“I have spent the best years of my life giving people the lighter pleasures, helping them have a good time and all I get is abuse, the existence of a hunted man.” So said Al Capone, the most notorious and sinister gangster that ever terrorised Chicago. He didn’t condemn his actions, but saw in himself a public benefactor, unappreciated and misunderstood. This psychological sequence is characteristic of a lot of criminals, few of whom regard themselves as bad people, and most of whom attempt to justify their actions and are unlikely to condemn or blame themselves.
This ‘rationalisation’ is part of a standard methodology developed by fraud investigators. It is also one aspect of the most widely accepted model for explaining why employees steal from their employers, namely the ‘fraud triangle’, a model developed by criminologist Dr. Donald Cressey in the 1970’s. Most employees who defraud are not career criminals and the majority are trusted employees who have no criminal history. According to the Association of Certified Fraud Examiners, nearly 88 percent of employee fraudsters who get caught have no prior criminal record. So why do they do it? According to Cressey, there are three factors that must be present at the same time for an ordinary person to commit fraud – pressure, opportunity and rationalisation.
In one case, a sales manager fabricated an order of over £1,000,000 which led to a bonus of £18,000 and a salary increase of £10,000.
Pressure is the origin of the crime and is what drives the motivation in the first place. Common amongst some of the lower value and less sophisticated thefts by employees is addictive behaviour, such as drugs or alcohol. A common motivational feature amongst more sophisticated and sustained events is a desire to enhance standards of living, to socially climb or to fund an extravagant lifestyle. “Desire never wants what it’s got, desire never stops” to quote a lyric from a ‘James’ track. Pressure may also lead to falsification of accounts or manipulation of orders to support performance metrics. In one case, a sales manager fabricated an order of over £1,000,000 which led to a bonus of £18,000 and a salary increase of £10,000. Here, the pressure came from having to perform to budget and from a desire to increase his own personal wealth. The order went to production but client instructions never followed, leading to a huge stock write off.
The second side of the triangle is opportunity. The perpetrator must see some way to abuse the position of trust to solve the financial pressure, but have a low perceived risk of getting caught. The rather sobering result of many studies is that most people can commit fraud if confronted with the right trigger and all types of people do commit fraud if the opportunity presents itself. Insiders will know the soft spots within the defences of the company, and the evidence supports the fact that it is those who have been with the organisation long enough to work out the weaknesses that are best placed to exploit them.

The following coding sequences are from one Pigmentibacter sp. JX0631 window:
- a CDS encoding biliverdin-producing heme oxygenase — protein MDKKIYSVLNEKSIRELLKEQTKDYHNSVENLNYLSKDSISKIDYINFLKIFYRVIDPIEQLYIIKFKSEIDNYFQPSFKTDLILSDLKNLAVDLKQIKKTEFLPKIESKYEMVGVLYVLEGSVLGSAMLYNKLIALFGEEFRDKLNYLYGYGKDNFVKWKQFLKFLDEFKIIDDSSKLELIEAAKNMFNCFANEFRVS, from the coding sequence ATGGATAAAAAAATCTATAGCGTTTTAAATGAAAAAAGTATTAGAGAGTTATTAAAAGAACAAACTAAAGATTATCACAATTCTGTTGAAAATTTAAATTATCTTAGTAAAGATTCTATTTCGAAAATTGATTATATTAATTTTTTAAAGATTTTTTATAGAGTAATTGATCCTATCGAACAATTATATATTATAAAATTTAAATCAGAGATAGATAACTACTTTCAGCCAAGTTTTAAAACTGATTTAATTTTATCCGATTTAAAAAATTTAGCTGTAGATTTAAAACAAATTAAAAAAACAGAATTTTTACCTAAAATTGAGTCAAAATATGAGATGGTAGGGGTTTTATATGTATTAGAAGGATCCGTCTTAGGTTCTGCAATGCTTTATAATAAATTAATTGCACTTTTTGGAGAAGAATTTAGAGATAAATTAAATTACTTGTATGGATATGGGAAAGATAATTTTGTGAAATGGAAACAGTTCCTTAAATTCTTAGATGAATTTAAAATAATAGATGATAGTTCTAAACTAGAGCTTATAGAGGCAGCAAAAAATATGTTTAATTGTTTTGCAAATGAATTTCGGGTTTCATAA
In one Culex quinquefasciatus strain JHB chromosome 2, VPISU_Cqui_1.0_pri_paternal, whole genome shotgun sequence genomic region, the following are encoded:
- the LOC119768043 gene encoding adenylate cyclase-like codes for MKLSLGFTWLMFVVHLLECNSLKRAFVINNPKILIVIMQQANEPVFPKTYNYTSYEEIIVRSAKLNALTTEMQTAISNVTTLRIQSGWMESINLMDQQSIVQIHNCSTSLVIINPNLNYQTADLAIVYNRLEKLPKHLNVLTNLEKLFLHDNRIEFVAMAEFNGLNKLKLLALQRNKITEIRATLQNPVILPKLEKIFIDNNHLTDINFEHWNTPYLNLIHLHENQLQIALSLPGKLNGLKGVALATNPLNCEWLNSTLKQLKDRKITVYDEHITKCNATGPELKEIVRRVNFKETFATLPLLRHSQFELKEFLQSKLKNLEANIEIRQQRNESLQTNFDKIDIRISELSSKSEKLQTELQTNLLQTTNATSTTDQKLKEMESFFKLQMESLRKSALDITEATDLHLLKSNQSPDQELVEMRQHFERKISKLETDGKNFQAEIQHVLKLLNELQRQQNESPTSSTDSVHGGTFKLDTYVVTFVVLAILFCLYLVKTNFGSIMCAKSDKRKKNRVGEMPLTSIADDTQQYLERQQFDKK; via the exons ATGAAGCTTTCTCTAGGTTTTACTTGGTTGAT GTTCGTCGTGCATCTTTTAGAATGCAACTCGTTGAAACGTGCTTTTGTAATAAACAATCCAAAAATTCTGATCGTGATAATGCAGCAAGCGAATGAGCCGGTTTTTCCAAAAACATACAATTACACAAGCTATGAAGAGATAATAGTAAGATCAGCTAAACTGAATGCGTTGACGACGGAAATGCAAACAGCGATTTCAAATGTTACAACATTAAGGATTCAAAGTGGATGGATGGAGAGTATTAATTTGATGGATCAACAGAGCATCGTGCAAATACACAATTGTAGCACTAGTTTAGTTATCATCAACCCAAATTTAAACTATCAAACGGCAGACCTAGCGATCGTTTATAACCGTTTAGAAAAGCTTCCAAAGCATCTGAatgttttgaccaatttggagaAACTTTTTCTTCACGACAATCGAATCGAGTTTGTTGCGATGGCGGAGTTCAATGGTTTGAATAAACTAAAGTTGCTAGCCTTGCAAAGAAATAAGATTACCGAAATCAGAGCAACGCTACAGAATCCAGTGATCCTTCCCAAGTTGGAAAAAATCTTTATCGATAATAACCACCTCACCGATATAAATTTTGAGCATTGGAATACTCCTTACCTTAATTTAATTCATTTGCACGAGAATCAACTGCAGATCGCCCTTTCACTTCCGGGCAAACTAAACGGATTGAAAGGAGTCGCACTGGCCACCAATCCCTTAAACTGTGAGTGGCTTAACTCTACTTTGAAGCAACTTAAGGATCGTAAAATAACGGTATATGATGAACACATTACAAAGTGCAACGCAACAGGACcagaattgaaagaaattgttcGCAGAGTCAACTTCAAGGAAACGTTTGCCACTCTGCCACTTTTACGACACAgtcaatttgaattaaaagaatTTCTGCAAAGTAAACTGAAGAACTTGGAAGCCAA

Finally, we return to rationalisation. As most fraudsters are first-time offenders with no criminal past they do not view themselves as criminals, simply ordinary, honest people who are victims of circumstance. In most cases, the perpetrators of workplace fraud are surprisingly ordinary and they justify their acts through different forms of rationalisation. For example, ‘I was only borrowing the money’, ‘I was underpaid’ or ‘my employer isn’t honest so they deserve it’. To run the risk of a cliché, crime losses are frequently perpetrated by “the person we would have least expected”.
All three factors are invariably present when a fraud occurs and if a ‘side’ of the triangle is removed, the fraud has a much lower chance of success. Interestingly, the model also tells us that concerns over status, not greed, is one of the primary motivators for occupational fraud. This has an important impact on potential deterrents, so punishments typically play little part in an effective solution – fraudsters do not anticipate getting caught, or even accept they are doing anything wrong, so the threat of sanctions they never see themselves facing carries no weight.
The net effect of all of this is that it is practically impossible to remove the risk of employee fraud from any organisation. Yet there is nothing particularly sophisticated amongst many of the examples of employee theft and many are quite the reverse, often crude. Simple controls, such as segregation of duties or approved supplier lists, would have prevented many long term and financially damaging frauds. Insurance can clearly play a part, but it should sit as part of a fraud prevention programme, not a substitute for one. And whilst it’s not possible to control the thoughts and actions of the entire workplace population, sensible and straightforward measures combined with a strong insurance product will mitigate the likelihood and impact of occupational fraud.